McConville will make his presentation at the BMCM+AC (56 Broadway), and the cost is $5. For more information, call 350-8484.
— Jon Elliston
Campaign Calendar to announce events
The municipal election season is upon us, and Xpress will be publishing a weekly calendar of local campaign events leading up to the Oct. 11 primary and the Nov. 8 general election.
Candidates and organizations are invited to notify us of public forums or events, for inclusion in our weekly calendar. Information must be received no later than the Wednesday before publication date (Xpress publishes on Wednesdays only).
Send information by fax to 251-1311 or by mail to
P.O. Box 144
Asheville, NC 28802.
If you have questions, call 251-1333, Ext. 107.
Absentee ballot and other election information is available at the Buncombe County Board of Elections Web site: www.buncombecounty.org/governing/depts/Election.
— Nelda Holder
Care to help out a local nonprofit? How about if you got to a do a little shopping at the same time?
Spiritex, one of Lexington Avenue’s newest merchants, will be hosting its inaugural Purchase Power Fundraising Drive from Aug. 19 to Sept. 2. During the sale, the clothing store will be offering merchandise from several of local nonprofit groups, including the Appalachian Sustainable Agricultural Project, Blue Ridge Biofuel, RiverLink, the Southern Appalachian Biodiversity Project and the Southern Highlands Conservancy. All of the proceeds from the sale of that merchandise will go directly to the groups.
“This is a way for us to do something that will bring out the best of our local non-profits — and help put us on the map,” notes Spiritex owner Marylou Sanders. “We hope to strengthen bonds within the community while educating consumers about sustainable and environmentally responsible products.”
Spiritex, she explains, supports the “ultimate fashion statement: conscious consumerism.” To promote that ideal, the store offers a wide range of knitted organic cotton fabrics and boasts of being Asheville’s first clothing warehouse to offer both high- and low-end garments produced under the “sustainable umbrella.” Among the fashion lines offered is Ecosport, a company founded by Sanders and her husband, Daniel Sanders.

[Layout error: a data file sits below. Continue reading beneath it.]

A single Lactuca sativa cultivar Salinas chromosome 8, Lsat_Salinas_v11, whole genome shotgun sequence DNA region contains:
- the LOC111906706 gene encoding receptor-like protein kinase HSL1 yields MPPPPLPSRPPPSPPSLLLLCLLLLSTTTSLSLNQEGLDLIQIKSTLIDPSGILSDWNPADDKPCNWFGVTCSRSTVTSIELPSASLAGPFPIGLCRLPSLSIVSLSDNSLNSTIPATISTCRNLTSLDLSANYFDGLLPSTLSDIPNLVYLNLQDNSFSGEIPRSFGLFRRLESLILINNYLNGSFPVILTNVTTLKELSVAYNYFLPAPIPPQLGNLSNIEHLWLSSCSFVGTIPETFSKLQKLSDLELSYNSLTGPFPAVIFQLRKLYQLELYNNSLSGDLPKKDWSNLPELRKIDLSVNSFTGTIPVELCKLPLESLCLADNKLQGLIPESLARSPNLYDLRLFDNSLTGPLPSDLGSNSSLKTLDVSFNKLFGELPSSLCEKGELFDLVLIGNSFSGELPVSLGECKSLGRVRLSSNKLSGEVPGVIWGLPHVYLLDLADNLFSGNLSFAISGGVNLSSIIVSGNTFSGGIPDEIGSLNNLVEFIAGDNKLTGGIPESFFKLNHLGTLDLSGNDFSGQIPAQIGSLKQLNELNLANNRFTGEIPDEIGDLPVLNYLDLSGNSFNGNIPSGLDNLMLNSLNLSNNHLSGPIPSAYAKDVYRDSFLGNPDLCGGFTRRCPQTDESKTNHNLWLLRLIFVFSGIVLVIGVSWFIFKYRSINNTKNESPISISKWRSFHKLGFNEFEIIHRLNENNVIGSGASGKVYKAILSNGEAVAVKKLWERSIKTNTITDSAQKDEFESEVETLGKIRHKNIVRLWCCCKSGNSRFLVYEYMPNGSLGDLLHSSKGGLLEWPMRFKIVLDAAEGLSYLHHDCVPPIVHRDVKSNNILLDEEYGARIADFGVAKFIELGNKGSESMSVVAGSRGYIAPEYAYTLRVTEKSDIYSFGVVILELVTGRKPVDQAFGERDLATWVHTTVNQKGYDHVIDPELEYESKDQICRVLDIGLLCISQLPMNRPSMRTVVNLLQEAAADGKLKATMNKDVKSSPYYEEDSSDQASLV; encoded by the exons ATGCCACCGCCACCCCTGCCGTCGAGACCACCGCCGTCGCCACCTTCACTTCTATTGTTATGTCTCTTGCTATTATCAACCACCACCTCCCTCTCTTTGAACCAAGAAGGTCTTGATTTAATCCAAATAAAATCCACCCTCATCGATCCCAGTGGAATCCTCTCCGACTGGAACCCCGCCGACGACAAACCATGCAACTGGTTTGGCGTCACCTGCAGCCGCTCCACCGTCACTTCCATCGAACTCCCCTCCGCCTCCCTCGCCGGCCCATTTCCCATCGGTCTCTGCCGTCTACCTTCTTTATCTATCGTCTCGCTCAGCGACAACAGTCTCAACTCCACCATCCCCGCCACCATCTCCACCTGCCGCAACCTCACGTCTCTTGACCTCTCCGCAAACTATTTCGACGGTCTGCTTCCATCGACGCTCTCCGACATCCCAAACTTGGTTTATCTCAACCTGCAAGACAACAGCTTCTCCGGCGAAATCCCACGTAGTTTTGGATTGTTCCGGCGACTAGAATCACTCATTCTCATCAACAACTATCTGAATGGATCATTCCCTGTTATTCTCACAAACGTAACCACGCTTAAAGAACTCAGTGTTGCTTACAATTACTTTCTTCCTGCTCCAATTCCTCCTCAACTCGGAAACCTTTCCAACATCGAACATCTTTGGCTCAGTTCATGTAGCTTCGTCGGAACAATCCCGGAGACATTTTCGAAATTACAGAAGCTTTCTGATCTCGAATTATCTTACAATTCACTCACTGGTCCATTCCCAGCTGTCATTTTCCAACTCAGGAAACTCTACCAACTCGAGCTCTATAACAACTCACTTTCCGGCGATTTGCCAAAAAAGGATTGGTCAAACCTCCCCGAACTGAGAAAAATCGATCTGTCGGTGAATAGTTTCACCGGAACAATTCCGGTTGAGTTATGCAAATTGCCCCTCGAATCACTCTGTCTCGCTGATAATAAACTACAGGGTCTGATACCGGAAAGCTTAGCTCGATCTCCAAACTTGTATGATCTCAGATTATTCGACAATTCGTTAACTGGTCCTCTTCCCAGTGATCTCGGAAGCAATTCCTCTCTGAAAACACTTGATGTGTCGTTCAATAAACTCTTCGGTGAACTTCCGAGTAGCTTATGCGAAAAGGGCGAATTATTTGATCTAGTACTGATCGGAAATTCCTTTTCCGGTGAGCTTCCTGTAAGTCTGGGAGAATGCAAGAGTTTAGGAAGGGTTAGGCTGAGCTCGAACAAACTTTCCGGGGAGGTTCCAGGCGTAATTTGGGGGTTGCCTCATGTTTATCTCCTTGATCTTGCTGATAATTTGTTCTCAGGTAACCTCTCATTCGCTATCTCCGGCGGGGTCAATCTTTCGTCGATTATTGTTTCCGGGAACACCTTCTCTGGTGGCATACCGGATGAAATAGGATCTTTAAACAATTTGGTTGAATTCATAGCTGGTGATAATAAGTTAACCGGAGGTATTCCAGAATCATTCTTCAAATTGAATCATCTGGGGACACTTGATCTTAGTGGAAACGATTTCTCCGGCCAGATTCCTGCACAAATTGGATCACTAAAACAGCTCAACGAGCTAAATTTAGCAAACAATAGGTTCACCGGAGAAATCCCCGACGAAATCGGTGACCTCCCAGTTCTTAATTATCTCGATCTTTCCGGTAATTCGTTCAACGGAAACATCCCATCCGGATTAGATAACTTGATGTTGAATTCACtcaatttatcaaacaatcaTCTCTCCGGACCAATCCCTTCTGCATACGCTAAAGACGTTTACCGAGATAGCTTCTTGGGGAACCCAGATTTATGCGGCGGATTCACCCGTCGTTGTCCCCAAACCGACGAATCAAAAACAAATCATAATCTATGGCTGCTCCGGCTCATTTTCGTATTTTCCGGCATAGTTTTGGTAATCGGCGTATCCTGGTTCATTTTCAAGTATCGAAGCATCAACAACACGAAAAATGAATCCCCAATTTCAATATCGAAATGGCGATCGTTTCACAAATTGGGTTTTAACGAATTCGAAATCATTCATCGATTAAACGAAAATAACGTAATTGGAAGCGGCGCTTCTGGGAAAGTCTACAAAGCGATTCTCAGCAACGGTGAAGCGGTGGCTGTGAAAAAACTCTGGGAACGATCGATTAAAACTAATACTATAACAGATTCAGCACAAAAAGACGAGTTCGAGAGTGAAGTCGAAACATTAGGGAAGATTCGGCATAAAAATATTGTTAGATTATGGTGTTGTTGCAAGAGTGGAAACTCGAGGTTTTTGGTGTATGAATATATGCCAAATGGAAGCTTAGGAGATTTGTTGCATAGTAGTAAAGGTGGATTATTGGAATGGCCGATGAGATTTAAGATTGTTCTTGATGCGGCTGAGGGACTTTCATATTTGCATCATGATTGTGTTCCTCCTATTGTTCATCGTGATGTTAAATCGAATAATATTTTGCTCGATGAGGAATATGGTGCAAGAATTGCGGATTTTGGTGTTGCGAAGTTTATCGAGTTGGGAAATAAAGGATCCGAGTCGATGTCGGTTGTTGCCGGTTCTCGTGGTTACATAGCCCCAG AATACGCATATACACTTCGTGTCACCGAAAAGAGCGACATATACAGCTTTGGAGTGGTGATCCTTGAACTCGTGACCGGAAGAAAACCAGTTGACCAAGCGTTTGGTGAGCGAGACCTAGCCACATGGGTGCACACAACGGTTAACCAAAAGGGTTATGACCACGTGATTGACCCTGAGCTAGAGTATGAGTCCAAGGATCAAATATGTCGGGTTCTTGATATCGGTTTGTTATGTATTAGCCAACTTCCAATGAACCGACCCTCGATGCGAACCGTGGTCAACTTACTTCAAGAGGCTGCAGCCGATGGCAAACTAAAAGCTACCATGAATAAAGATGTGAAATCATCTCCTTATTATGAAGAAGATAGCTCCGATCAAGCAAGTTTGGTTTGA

During “Purchase Power,” Spiritex will also offer a 20 percent discount off any of their merchandise with the purchase of any of the items offered by the nonprofits.
For more information, visit Spiritex at 61-1/2 Lexington Ave., or check out the store’s Web site at www.spiritex.net.
— Brian Sarzynski
Take a deep breath
“All people have the right to breathe clean air,” declares Avram Friedman, executive director of the Canary Coalition, a nonprofit organization of citizens concerned about air quality in the Smoky Mountains.
According to Friedman, that right is being violated by industrial polluters (who don’t utilize available emission-control systems), government agencies (that fail to fully enforce existing regulations), and lawmakers (who don’t institute needed policies to address current pollution problems).
Folks will get a chance to help secure their right to clean air during the upcoming Relay for Clean Air, a 24-hour, 100-mile “civil rights march” along the Blue Ridge Parkway that starts at 7 p.m. on Thursday, Aug. 25 and ends at 6:30 p.m. on Friday, Aug. 26.
The relay, which will travel from Newfound Gap in the Great Smoky Mountains National Park to downtown Asheville, will be divided into 40 segments, alternating between walkers, runners and bicycle riders. All participants are encouraged to join the event during its last leg by marching up Biltmore Avenue from Mission Hospital to the Orange Peel from 6:10-6:30 p.m. on Friday, Aug. 26, in a show of strength.
The event will culminate with AirAid, a benefit concert for the Canary Coalition at 9 p.m. that evening at the Orange Peel. AirAid performers include Steve Earle, Larry and Jenny Keel, and Steve “Big Daddy” McMurray. The event will also include the following speakers: Dr. Anthony Deluccia, former chairman of the American Lung Association; Leni Sitnick, former mayor of Asheville; N.C. Rep. Susan Fisher; Marjorie Mulhall of the Southern Alliance for Clean Energy; Asheville City Council member Brownie Newman; and Friedman. Tickets are $20 for general admission and $15 for Relay participants.
— Lisa Watters